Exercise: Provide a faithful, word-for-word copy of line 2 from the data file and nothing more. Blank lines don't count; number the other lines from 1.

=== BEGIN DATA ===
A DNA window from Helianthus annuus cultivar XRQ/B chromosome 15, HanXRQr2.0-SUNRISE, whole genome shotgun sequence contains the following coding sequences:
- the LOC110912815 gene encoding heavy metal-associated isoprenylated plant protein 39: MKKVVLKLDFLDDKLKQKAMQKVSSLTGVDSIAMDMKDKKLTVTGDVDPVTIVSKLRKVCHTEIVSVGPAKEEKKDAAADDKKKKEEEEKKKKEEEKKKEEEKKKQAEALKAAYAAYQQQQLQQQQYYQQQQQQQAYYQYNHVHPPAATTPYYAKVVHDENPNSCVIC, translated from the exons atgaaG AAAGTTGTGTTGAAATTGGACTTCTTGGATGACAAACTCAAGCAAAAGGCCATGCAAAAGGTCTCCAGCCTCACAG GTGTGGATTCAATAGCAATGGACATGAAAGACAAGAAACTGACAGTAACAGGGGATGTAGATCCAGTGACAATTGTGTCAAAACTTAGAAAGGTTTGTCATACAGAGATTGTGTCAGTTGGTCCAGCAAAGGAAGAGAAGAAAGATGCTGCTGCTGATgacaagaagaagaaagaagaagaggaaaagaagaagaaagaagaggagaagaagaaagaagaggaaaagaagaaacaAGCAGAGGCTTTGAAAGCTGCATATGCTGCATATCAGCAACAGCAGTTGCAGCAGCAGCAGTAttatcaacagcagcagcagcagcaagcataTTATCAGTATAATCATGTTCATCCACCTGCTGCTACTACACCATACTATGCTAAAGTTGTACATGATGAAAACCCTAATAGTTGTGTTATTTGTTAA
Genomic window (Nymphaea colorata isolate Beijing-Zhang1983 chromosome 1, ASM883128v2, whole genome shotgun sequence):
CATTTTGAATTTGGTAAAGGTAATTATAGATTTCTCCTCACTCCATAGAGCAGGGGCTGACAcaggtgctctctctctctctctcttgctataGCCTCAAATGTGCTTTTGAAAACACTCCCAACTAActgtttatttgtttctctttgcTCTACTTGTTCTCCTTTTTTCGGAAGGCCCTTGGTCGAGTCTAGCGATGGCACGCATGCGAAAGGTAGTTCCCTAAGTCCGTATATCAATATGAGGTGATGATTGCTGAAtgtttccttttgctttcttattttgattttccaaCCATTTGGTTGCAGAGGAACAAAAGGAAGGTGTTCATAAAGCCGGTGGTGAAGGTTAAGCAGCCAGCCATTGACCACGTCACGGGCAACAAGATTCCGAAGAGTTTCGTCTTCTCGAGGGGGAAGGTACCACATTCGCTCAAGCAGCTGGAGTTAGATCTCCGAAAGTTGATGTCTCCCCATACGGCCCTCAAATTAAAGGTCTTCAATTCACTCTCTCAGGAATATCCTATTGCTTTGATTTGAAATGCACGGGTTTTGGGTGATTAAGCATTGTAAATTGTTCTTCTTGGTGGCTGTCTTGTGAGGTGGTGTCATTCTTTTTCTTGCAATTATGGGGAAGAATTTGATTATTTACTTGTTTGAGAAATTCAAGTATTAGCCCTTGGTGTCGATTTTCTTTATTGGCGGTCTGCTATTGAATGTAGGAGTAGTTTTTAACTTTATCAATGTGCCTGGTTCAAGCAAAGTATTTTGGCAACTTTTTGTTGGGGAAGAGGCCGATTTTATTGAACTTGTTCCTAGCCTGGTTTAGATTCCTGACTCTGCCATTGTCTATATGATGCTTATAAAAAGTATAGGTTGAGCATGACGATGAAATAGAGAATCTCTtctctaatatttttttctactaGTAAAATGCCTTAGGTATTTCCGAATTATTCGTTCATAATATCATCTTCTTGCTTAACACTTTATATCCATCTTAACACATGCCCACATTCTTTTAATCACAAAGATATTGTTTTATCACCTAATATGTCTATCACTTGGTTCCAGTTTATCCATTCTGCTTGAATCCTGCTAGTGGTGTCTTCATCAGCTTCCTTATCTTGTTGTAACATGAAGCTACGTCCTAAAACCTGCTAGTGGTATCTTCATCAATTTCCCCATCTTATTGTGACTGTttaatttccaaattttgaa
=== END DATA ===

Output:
- the LOC110912815 gene encoding heavy metal-associated isoprenylated plant protein 39: MKKVVLKLDFLDDKLKQKAMQKVSSLTGVDSIAMDMKDKKLTVTGDVDPVTIVSKLRKVCHTEIVSVGPAKEEKKDAAADDKKKKEEEEKKKKEEEKKKEEEKKKQAEALKAAYAAYQQQQLQQQQYYQQQQQQQAYYQYNHVHPPAATTPYYAKVVHDENPNSCVIC, translated from the exons atgaaG AAAGTTGTGTTGAAATTGGACTTCTTGGATGACAAACTCAAGCAAAAGGCCATGCAAAAGGTCTCCAGCCTCACAG GTGTGGATTCAATAGCAATGGACATGAAAGACAAGAAACTGACAGTAACAGGGGATGTAGATCCAGTGACAATTGTGTCAAAACTTAGAAAGGTTTGTCATACAGAGATTGTGTCAGTTGGTCCAGCAAAGGAAGAGAAGAAAGATGCTGCTGCTGATgacaagaagaagaaagaagaagaggaaaagaagaagaaagaagaggagaagaagaaagaagaggaaaagaagaaacaAGCAGAGGCTTTGAAAGCTGCATATGCTGCATATCAGCAACAGCAGTTGCAGCAGCAGCAGTAttatcaacagcagcagcagcagcaagcataTTATCAGTATAATCATGTTCATCCACCTGCTGCTACTACACCATACTATGCTAAAGTTGTACATGATGAAAACCCTAATAGTTGTGTTATTTGTTAA